The Electronic Communications and Transactions Act
The emergence of personal computers that are portable during the 80’s and 90’s changed the way companies conducted their business. There was the whole move from files and files of paper to electronic databases. Although this move was a significant step in simplifying the way business was conducted, it did not create any new spaces and channels for marketing and sales people to exploit. Customers were still limited to buying goods and services at a store and/or use mail order method. This was very expensive especially for small businesses as the cost of building or renting or buying a physical store is extremely high. Then internet came along and changed everything. People were connected to each other regardless of their geographical location. Business realised that there is an opportunity to market and sell their products and services through this channel. Marketing and sales people saw an opportunity to explore wider markets and trade their products and services to consumers around the world. This led to buyers and sellers concluding transactions over the internet (online). Small businesses also came to the fore as costs were now greatly reduced. One didn’t need to have bricks and mortar to trade from. A small entrepreneur can set up a web page and use it to sell their goods and services. Moreover, a payment can also be effected over the internet. In South Africa, there was no specific legislation regulating trade over the internet, however, in 2002 the Electronic Communications and Transactions Act (ECTA) was introduced. The Act seeks to regulate this environment by protecting the rights of both the buyer and the seller. The Act has certain provisions that deal with matters such as domain names, facilitating electronic transactions, consumer protection, cyber crime, etc. These matters will now be scrutinized deeper to illustrate their application and practicability in the real business world. This will be done by attending to 2 instructions from a client, John. Instruction 1
2. Formal requirements for a web page
A web page is a very powerful tool in the modern business world. It is essentially a platform to trade. Due to the fact that contracts are concluded and payments are effected over this platform, the ECT Act requires suppliers to put certain to put certain information on the web page. In fact, Thornton et al. (2006:277) put this issue as follows: “Section 43 of the ECT Act provides that a supplier offering goods or services for sale, for hire or for exchange by way of an electronic transaction must make information listed under this section available to consumers on the website where such goods or services are offered. Such suppliers must, for example, provide their full details (i.e. full name, legal status, physical address, telephone numbers, e-mail address, physical address where they would receive legal service of documents (an impressive improvement on the conventional terminology of ‘Domicilium citandi et executandi’)) and generally a sufficient description of the goods/services so that a potential purchaser can make an informed decision about a potential purchase and the price of the goods/services”. Collier-Reed & Lehmann (2010:518) expands on the list and includes details relating to security of payment and personal information, the return, exchange and refund policy, etc. From the above, it is clear that a web page has to comply with the sections of the Act and thereby have sufficient information for the protection of both the consumers and suppliers. Annexure 1, Illustrates this information using Zando web page.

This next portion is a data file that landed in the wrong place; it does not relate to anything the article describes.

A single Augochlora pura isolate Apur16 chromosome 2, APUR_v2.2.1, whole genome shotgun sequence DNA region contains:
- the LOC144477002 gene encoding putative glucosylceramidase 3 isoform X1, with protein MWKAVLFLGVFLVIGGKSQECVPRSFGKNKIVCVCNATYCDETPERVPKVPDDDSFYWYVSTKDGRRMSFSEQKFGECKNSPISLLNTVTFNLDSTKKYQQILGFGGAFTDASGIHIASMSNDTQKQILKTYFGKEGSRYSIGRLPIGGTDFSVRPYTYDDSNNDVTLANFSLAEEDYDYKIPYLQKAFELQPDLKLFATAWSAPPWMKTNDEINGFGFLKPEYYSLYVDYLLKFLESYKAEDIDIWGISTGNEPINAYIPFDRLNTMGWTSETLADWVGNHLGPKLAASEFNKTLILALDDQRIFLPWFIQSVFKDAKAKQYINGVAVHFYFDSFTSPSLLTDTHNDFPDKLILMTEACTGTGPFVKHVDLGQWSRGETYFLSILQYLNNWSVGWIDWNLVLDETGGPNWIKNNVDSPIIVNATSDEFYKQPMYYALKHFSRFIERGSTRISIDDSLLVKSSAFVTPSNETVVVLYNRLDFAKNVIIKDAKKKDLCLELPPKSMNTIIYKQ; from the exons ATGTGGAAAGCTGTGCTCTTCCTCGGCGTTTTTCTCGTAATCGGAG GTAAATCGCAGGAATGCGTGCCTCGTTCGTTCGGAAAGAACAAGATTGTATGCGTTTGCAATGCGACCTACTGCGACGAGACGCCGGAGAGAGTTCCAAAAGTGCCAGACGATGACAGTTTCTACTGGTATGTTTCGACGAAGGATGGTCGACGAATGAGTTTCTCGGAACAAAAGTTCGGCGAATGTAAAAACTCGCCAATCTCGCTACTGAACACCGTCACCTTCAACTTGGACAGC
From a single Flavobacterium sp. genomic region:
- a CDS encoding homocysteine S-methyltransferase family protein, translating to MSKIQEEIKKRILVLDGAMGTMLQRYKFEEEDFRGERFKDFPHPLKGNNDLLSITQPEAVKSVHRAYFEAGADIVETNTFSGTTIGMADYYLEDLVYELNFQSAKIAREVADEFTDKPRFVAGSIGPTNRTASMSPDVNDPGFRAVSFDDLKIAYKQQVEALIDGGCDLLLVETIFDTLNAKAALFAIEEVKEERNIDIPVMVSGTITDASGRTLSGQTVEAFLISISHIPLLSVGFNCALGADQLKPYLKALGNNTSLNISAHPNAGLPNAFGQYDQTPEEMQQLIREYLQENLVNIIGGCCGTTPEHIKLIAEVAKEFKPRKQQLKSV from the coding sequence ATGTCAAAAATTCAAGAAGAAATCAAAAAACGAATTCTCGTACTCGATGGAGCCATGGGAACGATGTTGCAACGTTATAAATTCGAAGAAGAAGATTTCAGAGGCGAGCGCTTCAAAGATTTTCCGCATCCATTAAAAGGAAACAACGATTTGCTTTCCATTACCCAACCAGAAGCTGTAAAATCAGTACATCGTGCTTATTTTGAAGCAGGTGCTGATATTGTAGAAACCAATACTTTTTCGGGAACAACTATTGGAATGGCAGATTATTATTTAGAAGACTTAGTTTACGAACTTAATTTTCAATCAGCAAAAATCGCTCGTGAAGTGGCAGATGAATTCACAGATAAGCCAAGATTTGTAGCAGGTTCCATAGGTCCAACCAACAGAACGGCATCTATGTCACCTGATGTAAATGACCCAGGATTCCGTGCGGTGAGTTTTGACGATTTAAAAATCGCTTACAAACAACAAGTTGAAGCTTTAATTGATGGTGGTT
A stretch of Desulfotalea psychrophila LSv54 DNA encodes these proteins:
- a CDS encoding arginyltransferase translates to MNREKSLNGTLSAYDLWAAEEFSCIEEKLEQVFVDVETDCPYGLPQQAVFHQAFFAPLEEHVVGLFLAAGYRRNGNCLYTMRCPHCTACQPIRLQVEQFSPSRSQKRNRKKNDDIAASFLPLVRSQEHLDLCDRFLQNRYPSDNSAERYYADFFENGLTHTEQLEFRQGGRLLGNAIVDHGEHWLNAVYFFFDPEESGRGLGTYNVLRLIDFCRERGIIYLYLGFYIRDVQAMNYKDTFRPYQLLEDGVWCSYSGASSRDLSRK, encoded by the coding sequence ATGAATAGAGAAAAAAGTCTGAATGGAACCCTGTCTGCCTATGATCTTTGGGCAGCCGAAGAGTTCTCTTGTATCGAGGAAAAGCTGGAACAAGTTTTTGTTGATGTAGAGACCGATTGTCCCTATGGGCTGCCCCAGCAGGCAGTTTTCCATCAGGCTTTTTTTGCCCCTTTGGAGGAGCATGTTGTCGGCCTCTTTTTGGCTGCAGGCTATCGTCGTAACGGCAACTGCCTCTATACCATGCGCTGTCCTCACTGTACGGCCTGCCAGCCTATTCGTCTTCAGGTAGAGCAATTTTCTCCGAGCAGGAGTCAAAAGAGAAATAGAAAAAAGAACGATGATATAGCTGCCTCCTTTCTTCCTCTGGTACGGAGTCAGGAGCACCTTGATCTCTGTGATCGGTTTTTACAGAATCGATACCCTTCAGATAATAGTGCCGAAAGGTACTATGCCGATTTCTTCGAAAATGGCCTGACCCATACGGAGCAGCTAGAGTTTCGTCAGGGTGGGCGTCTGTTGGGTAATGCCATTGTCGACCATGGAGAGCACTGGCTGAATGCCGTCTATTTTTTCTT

3. Validity of internet offers & Enforceability of agreements The law of contract requires that, for a contract to be concluded and be enforceable, an agreement (consensus) must be reached. A valid offer and a valid acceptance must take place. Where transaction takes place over internet via data message, it...
Bibliography: Collier-Reed, D; Lehmann, K (Red). Basic Principles of Business Law. 2nd Edition, 2010.Lexis Nexis, Butterworths:Durban.
Thornton, L; Carrim, Y; Mtshaulana, P; Reburn,P. Telecommunications Law in South Africa. 1st Edition. 2006. STE Publishers: Johannesburg.
South Africa. 2002. Electronic Communications and Transactions Act 25 of 2002.
Http://www.zando.co.za/terms-of-use. Date of access: 07 March 2013
South Africa. 2009. Double Eagles Brands N.V. v Digital Orange. [2009-0037]
9. Annexure 1
The attachment shows the terms and conditions for the use of the website, http://www.zando.co.za.
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